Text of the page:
Discovery Requests in Insurance Litigation: Interrogatories, Production of Documents, Admissions of Fact, and More

Propounding or Responding to Discovery Requests After Amendments to Rules 26(b) and 34(b)

Recording of a 90-minute CLE webinar with Q&A

Conducted on Wednesday, April 5, 2017
Recorded event now available

This CLE webinar will discuss discovery practice and strategy in insurance litigation in the wake of the Dec. 2015 amendments to the Federal Rules of Civil Procedure. The panel will explore crafting discovery requests that are sufficiently specific and likely to withstand burden and proportionality challenges. The panel will also discuss how to object to Rule 34 requests with specificity and how to respond to early requests for production within a “reasonable time,” which the 2015 amendments also require.


In the wake of the 2015 amendments to Rule 26(b) of the Federal Rules of Civil Procedure, insurance litigators are increasingly raising proportionality arguments in discovery. Courts have emphasized that parties must rein in overly broad discovery requests.

Litigators must now be prepared to justify any request for discovery that goes beyond the direct circumstances that led to the insurance claim and damages sought. Interrogatories, requests for production of documents, requests for admissions, and third-party subpoenas for information may be narrowed or quashed if the burden or expense of producing the information outweighs its likely benefit.

Knowing how to draft discovery requests that are likely to withstand burden and proportionality challenges as well as how to craft objections to broad discovery requests is critical for insurance litigators. This includes understanding how to object to Rule 34 requests with specificity and how to respond to early requests for production within a “reasonable time,” which the 2015 amendments also require.

Listen as our authoritative panel discusses how courts are interpreting and applying the 2015 amendments to the Federal Rules of Civil Procedure and best practices for insurance litigators for drafting and responding to discovery requests.


  1. Brief overview of 2015 amendments and their requirements
  2. Considerations for drafting discovery requests
  3. Strategies for responding/objecting to discovery requests


The panel will review these and other key issues:

  • When drafting discovery requests, what are key considerations to ensure that the requests are in line with the proportionality standard?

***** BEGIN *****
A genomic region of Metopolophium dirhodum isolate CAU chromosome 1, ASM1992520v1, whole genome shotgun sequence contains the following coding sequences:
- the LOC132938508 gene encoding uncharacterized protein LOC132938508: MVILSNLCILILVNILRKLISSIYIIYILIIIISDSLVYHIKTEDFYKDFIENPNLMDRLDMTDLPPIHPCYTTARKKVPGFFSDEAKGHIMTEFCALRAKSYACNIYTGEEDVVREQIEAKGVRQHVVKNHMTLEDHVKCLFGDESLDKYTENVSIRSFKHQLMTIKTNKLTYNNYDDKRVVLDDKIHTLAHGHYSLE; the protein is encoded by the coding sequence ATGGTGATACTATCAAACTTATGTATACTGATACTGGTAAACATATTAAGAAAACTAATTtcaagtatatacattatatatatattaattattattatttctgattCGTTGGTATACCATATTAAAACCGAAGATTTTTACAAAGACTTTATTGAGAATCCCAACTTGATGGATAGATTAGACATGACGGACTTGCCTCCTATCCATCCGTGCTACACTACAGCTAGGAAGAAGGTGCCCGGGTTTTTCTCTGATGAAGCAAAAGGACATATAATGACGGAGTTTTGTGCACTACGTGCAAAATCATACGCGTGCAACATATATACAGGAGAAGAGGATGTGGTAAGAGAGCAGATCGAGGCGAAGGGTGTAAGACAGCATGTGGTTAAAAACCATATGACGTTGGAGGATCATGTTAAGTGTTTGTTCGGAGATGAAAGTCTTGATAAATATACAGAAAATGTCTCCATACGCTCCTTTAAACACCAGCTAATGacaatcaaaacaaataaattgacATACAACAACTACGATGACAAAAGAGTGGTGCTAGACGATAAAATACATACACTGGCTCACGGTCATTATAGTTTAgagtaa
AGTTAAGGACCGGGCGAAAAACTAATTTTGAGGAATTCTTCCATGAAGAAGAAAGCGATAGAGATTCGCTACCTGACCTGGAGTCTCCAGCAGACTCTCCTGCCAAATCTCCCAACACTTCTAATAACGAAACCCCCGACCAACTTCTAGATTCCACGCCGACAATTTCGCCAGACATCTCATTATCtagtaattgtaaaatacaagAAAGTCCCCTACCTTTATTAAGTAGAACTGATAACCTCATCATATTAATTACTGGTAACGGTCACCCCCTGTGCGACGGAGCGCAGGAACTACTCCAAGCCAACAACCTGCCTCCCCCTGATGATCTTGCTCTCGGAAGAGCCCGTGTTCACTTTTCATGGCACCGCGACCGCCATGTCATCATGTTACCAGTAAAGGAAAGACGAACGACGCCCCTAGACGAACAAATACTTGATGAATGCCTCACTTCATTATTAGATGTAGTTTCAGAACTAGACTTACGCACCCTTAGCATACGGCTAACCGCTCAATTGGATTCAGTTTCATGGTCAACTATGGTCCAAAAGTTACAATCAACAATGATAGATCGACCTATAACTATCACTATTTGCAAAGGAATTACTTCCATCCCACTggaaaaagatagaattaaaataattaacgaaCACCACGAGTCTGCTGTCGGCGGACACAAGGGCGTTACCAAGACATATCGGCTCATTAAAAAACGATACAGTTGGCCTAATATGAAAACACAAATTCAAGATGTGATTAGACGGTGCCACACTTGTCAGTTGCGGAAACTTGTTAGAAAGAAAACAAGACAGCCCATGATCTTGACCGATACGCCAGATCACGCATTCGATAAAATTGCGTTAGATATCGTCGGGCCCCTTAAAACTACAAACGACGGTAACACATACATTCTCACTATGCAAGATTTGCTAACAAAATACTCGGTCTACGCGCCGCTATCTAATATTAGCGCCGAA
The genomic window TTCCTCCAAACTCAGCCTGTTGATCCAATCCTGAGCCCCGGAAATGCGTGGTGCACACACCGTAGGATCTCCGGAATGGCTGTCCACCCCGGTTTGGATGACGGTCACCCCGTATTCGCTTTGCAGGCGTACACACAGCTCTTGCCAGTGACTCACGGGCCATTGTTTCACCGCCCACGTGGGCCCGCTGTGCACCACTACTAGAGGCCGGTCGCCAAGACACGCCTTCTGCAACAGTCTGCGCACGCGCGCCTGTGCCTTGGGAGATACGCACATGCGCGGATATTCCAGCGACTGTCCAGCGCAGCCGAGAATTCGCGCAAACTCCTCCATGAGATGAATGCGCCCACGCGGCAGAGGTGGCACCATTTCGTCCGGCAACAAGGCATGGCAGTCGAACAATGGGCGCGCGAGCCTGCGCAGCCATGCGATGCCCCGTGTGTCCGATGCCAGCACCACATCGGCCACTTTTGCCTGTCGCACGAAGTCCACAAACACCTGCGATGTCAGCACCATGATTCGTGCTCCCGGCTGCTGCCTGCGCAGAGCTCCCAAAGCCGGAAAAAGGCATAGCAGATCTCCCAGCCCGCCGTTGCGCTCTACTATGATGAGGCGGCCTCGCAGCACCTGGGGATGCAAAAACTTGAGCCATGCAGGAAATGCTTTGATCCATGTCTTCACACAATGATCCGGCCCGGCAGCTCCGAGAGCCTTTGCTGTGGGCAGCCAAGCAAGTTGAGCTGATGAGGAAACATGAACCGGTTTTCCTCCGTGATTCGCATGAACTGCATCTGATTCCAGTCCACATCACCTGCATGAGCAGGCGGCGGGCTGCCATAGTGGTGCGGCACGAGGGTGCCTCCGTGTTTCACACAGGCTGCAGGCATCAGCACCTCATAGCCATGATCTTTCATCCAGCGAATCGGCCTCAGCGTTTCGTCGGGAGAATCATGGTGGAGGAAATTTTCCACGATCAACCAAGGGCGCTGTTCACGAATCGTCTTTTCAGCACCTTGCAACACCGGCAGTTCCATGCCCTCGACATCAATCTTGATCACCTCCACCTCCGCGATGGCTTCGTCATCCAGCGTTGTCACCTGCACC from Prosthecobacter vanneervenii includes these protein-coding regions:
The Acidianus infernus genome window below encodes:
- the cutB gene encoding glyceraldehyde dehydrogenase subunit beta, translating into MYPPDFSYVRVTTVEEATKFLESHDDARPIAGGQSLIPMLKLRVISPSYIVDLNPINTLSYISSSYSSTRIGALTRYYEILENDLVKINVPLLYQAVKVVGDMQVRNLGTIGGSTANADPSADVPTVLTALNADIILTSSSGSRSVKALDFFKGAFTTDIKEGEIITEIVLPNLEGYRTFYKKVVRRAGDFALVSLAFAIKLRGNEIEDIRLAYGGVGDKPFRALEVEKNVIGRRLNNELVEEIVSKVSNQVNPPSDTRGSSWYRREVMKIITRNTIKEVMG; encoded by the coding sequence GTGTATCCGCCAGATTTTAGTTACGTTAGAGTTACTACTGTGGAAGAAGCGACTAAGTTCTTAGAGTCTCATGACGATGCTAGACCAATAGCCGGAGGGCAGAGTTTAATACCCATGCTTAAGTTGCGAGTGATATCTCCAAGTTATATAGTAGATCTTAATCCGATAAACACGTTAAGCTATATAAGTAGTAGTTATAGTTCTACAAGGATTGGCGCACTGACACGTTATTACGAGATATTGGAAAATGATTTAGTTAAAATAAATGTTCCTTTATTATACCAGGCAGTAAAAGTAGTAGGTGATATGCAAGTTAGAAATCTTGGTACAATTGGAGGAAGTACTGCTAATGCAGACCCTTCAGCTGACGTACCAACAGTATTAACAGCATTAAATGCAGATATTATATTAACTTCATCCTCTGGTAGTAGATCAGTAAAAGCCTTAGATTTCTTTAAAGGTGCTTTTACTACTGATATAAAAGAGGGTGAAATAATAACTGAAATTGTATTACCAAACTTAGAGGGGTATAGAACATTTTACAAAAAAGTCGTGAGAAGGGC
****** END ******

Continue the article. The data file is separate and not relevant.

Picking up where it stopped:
• When responding to early requests for production, how specific must insurance litigators be in their objections? What constitutes “reasonable time” for producing information?
  • What guidance does case law provide on determining when the burden or expense of obtaining discovery outweighs the likely benefit?


Sarah R. Anchors, Partner
Quarles & Brady, Phoenix

Ms. Anchors practices general commercial litigation, with a focus on lender liability, consumer protection statutes, and insurance policyholder representation. She assists insurance policyholders in obtaining coverage for claims and works on bad-faith claims. Recently, she has presented on the emerging field of insurance coverage for data breaches and cybersecurity risks. Additionally, she has experience representing lenders and businesses in eminent domain actions.

Tomas M. Thompson, Partner
Vocke Law Group, Chicago

Mr. Thompson has significant experience representing insurers and reinsurers in complex coverage matters, class actions, regulatory investigations, and reinsurance arbitrations. His broad range of experience spans litigation and counseling on cutting edge insurance, accounting, and technology issues. In the insurance industry, he handles a wide range of matters for property and casualty insurers and reinsurers, including disputes arising from professional liabilities, extra-contractual liabilities and bad faith claims, surplus lines, retrospectively-rated and other loss-sensitive programs, and off-shore and on-shore captives. He advises on broker and MGA disputes, bankrupt insureds and insolvent insurers, excess insurers and drop down issues, rate regulations, statutory accounting, and aggregation issues. 


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Program Materials

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I thought it was very informative and helpful to have different perspectives on the issues.

Matthew Siegel

Cozen O'Connor

Insurance Law Advisory Board

John Broghammer


Greve Clifford Wengel & Paras

Tred Eyerly


Damon Key Leong Kupchak Hastert

John D. Green


Farella Braun + Martel

Alan P. Jacobus

Lafayette & Kumagai

William E. Kelley, Jr.


Drewry Simmons Vornehm

William O. Krekstein


Timoney Knox

Jay M. Levin

Principal and Chair of the Insurance Recovery Practice

Offit Kurman

Peter J. Mintzer


Selman Breitman

Barry S. Neuman


Whiteford Taylor Preston

Andrew G. Wanger


Clyde & Co.

Britton D. Weimer


Weimer & Weeding

Sandra I. Weishart


Hinshaw & Culbertson

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